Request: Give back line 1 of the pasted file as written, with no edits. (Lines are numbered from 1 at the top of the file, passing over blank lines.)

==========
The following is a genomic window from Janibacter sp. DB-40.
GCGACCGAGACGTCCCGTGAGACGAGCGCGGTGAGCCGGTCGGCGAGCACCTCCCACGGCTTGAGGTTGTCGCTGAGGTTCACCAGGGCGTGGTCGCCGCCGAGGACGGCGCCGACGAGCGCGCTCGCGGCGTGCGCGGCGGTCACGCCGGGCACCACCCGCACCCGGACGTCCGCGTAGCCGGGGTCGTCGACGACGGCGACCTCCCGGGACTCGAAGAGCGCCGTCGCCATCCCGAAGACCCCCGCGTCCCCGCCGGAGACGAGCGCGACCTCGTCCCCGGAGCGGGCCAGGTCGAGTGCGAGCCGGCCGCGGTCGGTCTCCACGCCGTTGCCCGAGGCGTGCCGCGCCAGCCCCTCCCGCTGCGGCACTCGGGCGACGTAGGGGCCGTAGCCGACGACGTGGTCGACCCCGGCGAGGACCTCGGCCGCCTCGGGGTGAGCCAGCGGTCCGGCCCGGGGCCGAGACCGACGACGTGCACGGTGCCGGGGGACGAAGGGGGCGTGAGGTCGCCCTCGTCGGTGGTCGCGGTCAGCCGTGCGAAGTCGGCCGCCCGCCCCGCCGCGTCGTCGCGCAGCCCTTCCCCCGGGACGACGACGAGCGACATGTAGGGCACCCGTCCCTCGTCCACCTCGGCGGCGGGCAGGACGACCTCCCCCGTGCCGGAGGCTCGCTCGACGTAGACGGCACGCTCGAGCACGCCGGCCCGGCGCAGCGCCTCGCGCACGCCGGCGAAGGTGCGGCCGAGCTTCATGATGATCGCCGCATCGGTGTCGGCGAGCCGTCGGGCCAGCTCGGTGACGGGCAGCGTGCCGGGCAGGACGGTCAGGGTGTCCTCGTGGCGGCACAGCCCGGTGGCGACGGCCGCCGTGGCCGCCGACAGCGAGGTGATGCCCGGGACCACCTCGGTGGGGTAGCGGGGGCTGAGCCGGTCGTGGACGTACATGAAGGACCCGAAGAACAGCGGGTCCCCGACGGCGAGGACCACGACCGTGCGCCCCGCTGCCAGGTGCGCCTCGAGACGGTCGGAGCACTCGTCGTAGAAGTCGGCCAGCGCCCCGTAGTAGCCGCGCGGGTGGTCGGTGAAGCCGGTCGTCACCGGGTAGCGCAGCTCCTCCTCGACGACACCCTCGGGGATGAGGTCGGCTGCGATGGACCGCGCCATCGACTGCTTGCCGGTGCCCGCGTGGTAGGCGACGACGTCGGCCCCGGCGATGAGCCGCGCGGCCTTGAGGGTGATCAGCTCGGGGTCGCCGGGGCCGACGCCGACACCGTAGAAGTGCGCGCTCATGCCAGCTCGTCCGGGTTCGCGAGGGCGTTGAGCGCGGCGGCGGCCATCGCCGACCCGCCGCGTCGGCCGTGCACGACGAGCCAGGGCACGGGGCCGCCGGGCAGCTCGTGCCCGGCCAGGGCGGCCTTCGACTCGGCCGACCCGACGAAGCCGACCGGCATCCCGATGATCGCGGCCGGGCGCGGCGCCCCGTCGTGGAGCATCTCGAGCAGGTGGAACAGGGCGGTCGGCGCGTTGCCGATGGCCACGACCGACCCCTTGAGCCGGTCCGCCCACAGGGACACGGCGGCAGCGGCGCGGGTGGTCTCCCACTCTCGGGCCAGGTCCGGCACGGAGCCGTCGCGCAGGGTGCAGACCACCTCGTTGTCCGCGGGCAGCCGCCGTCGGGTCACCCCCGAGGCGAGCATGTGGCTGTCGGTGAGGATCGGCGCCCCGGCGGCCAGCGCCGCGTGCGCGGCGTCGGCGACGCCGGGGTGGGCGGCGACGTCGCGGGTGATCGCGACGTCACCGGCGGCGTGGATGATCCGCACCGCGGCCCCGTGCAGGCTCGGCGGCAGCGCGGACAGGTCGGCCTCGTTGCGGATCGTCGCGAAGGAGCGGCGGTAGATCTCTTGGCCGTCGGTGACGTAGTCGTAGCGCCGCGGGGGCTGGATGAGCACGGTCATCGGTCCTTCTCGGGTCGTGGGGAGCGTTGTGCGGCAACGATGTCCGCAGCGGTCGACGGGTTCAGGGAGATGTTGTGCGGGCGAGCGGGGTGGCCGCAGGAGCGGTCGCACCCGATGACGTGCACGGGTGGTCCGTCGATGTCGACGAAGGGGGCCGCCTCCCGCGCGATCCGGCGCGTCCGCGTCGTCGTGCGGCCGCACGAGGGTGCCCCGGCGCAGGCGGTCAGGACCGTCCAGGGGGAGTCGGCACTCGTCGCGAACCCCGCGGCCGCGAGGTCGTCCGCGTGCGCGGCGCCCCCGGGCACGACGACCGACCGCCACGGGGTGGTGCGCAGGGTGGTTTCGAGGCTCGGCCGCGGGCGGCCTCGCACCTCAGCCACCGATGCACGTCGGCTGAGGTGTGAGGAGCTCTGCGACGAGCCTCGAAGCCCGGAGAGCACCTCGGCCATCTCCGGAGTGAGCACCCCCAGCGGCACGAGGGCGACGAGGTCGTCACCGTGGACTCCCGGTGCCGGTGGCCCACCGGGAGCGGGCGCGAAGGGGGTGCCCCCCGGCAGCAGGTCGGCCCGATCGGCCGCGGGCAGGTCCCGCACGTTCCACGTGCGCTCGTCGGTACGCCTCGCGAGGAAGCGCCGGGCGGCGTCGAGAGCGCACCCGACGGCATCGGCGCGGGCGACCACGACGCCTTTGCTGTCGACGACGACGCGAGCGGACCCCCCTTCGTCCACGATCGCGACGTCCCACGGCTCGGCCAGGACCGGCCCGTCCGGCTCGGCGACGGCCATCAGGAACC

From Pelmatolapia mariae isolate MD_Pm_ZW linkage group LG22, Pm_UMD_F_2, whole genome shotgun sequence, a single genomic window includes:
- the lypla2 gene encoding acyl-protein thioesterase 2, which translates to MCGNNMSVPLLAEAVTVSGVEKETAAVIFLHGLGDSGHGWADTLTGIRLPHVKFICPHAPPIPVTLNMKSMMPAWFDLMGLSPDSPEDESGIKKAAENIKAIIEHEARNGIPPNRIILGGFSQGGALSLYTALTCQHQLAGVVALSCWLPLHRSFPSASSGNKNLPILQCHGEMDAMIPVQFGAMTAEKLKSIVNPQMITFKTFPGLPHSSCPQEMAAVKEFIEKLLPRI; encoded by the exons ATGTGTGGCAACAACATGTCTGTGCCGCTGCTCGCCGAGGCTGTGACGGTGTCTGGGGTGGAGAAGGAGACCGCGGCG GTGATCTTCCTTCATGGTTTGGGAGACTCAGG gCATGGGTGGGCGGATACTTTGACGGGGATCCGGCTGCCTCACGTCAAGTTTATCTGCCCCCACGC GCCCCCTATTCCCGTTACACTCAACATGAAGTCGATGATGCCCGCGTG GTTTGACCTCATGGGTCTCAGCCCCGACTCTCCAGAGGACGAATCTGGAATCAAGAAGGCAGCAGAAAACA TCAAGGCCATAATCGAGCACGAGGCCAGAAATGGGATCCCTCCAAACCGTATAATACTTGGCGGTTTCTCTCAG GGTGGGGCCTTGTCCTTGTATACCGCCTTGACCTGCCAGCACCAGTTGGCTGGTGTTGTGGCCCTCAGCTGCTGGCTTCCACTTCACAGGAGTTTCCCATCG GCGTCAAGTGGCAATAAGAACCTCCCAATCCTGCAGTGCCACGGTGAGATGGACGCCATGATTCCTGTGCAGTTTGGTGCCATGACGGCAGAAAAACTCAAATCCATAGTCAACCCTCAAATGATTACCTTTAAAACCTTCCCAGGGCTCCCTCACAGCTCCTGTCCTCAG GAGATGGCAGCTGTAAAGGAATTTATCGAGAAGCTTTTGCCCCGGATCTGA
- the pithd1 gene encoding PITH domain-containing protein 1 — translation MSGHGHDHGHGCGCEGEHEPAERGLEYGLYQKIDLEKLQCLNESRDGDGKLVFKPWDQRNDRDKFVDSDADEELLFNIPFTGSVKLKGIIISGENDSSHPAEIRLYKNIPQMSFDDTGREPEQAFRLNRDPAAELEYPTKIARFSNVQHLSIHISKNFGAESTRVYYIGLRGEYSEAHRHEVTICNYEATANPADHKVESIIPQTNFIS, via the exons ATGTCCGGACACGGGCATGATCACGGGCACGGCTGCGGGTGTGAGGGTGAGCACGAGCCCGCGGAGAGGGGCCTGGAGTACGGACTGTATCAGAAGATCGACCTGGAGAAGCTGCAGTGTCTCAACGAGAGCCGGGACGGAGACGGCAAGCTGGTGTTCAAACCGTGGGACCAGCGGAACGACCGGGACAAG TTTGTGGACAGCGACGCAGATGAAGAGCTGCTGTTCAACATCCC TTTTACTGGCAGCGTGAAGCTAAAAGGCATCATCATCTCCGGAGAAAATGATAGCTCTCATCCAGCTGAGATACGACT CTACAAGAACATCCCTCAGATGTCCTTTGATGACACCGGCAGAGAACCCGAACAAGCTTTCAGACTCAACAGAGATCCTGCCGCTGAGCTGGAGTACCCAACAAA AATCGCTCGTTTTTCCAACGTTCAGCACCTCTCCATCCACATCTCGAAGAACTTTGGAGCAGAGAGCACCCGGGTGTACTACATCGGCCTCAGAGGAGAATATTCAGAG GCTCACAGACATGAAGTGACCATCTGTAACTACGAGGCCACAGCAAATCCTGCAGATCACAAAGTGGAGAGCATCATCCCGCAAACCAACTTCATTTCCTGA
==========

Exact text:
The following is a genomic window from Janibacter sp. DB-40.